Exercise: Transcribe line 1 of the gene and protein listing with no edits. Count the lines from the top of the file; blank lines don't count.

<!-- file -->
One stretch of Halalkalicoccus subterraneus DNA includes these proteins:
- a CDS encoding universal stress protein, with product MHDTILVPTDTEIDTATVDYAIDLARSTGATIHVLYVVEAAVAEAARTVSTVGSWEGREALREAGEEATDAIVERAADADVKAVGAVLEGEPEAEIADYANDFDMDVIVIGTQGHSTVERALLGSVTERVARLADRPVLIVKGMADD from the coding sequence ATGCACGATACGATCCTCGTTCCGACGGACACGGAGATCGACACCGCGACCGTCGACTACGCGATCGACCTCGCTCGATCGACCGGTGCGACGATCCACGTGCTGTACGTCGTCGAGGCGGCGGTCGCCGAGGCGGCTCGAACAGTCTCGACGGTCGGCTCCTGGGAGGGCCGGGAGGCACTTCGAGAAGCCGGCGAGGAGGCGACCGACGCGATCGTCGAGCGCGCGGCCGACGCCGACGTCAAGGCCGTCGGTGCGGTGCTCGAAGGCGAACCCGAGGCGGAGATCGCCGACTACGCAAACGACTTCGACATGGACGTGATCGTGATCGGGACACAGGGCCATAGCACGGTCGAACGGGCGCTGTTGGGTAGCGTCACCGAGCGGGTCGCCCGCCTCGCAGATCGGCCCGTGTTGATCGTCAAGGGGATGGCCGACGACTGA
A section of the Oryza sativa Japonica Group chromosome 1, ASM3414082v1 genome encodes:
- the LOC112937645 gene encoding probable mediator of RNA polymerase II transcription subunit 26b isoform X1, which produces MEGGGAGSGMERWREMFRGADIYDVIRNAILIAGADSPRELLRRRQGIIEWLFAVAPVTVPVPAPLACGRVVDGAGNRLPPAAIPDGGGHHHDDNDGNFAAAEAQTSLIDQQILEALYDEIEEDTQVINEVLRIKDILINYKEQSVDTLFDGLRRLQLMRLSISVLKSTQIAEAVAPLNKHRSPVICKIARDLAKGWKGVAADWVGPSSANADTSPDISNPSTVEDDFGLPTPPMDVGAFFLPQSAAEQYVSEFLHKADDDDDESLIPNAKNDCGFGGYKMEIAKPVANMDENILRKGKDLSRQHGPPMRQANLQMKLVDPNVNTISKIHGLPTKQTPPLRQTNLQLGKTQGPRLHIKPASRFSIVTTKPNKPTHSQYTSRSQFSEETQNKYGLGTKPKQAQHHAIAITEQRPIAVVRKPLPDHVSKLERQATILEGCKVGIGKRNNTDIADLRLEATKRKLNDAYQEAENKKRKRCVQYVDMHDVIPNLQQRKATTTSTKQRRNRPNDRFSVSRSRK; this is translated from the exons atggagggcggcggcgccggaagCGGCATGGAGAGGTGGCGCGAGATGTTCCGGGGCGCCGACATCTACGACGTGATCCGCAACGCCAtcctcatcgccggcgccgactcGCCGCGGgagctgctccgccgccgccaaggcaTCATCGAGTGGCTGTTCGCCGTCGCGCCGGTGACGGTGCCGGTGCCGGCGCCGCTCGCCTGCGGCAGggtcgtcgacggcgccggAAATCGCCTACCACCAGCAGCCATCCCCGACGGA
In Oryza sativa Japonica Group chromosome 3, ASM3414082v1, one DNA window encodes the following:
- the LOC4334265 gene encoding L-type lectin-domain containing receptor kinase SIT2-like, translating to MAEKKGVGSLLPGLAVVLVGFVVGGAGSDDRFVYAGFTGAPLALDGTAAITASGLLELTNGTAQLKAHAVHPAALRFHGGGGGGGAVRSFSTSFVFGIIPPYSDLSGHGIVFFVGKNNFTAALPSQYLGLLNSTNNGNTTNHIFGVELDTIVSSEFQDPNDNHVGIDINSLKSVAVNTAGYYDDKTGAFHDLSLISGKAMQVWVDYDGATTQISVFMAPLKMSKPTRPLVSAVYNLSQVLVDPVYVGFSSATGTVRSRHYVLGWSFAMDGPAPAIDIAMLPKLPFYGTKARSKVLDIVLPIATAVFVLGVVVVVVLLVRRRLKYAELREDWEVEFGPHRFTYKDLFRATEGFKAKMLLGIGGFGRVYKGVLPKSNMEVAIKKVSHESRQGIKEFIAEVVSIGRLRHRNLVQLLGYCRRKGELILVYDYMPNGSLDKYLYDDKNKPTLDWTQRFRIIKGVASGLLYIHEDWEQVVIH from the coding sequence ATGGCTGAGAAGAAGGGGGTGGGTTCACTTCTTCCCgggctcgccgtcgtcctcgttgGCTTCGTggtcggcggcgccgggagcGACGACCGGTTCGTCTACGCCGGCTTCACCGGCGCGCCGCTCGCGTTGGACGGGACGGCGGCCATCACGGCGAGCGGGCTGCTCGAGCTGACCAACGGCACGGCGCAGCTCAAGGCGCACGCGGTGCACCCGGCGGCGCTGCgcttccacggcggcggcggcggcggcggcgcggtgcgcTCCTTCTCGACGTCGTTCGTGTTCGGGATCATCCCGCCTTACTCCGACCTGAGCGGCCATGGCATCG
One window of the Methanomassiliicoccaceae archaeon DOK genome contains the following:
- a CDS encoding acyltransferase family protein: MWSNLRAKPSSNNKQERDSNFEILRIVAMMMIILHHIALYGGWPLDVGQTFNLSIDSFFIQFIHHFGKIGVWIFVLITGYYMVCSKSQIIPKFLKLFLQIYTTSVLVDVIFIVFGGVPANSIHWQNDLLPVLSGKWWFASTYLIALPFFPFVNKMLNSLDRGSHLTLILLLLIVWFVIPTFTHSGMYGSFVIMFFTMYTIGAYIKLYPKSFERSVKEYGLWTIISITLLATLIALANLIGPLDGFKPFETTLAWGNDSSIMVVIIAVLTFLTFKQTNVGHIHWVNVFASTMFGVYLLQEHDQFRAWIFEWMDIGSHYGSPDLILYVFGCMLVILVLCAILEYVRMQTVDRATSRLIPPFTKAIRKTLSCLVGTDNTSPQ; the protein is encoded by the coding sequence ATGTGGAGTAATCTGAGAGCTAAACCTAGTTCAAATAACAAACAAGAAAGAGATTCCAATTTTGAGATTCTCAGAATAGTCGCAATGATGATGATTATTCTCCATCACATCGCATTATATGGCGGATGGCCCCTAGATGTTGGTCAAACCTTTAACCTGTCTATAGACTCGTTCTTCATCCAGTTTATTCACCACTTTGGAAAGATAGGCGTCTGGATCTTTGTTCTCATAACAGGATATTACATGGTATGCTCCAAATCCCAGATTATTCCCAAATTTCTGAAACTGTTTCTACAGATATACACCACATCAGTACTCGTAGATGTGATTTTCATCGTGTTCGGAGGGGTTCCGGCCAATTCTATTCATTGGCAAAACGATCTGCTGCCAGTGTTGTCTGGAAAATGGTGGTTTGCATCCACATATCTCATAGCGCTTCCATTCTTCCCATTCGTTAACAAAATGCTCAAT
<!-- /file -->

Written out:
One stretch of Halalkalicoccus subterraneus DNA includes these proteins: